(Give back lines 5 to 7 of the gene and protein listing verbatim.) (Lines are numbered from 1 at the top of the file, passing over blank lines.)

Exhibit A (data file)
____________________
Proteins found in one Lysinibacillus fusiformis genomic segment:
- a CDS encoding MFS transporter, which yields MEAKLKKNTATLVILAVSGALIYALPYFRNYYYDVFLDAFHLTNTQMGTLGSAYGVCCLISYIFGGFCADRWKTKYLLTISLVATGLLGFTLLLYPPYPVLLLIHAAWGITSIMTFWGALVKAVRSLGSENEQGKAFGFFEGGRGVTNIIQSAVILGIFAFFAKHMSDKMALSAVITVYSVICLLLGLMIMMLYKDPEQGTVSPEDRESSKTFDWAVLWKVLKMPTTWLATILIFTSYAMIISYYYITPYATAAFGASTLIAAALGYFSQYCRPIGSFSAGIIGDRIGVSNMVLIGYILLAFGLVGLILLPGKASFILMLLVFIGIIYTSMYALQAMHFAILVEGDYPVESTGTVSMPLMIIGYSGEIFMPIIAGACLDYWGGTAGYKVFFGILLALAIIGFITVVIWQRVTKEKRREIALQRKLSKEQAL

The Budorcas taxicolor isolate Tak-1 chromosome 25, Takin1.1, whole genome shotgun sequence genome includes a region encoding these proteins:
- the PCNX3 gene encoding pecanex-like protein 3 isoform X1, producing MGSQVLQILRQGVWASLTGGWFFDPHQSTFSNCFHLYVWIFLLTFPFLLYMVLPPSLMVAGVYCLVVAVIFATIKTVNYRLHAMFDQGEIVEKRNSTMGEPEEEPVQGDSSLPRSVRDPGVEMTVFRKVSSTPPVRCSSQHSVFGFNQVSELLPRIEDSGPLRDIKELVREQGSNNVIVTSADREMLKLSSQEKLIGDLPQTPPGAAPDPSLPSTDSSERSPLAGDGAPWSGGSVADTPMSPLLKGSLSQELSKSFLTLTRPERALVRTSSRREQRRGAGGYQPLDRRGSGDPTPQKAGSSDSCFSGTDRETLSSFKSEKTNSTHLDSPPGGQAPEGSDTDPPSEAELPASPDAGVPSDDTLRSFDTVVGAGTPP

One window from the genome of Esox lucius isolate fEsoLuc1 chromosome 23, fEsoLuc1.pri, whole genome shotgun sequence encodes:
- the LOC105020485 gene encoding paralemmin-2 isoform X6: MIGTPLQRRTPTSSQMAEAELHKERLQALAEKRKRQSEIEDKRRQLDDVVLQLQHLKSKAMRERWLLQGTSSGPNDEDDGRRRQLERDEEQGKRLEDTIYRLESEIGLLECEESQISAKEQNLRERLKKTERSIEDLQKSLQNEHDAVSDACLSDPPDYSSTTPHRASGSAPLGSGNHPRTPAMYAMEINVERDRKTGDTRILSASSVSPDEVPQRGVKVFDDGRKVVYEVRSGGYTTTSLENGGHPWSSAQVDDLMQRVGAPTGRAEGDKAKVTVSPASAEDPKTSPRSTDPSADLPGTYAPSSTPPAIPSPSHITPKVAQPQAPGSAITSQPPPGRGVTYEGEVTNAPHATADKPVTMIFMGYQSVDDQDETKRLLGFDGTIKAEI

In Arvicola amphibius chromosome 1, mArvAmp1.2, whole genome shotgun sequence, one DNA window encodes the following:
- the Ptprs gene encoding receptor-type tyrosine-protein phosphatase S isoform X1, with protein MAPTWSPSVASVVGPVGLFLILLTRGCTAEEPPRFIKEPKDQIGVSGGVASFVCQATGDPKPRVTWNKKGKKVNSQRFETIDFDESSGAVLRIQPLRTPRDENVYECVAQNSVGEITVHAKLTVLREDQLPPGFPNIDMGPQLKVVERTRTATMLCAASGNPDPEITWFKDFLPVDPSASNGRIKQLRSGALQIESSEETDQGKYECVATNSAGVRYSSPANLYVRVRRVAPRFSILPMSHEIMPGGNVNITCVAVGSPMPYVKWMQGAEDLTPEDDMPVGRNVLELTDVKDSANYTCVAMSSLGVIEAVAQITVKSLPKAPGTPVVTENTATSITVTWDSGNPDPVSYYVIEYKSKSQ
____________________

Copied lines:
One window from the genome of Esox lucius isolate fEsoLuc1 chromosome 23, fEsoLuc1.pri, whole genome shotgun sequence encodes:
- the LOC105020485 gene encoding paralemmin-2 isoform X6: MIGTPLQRRTPTSSQMAEAELHKERLQALAEKRKRQSEIEDKRRQLDDVVLQLQHLKSKAMRERWLLQGTSSGPNDEDDGRRRQLERDEEQGKRLEDTIYRLESEIGLLECEESQISAKEQNLRERLKKTERSIEDLQKSLQNEHDAVSDACLSDPPDYSSTTPHRASGSAPLGSGNHPRTPAMYAMEINVERDRKTGDTRILSASSVSPDEVPQRGVKVFDDGRKVVYEVRSGGYTTTSLENGGHPWSSAQVDDLMQRVGAPTGRAEGDKAKVTVSPASAEDPKTSPRSTDPSADLPGTYAPSSTPPAIPSPSHITPKVAQPQAPGSAITSQPPPGRGVTYEGEVTNAPHATADKPVTMIFMGYQSVDDQDETKRLLGFDGTIKAEI

In Arvicola amphibius chromosome 1, mArvAmp1.2, whole genome shotgun sequence, one DNA window encodes the following: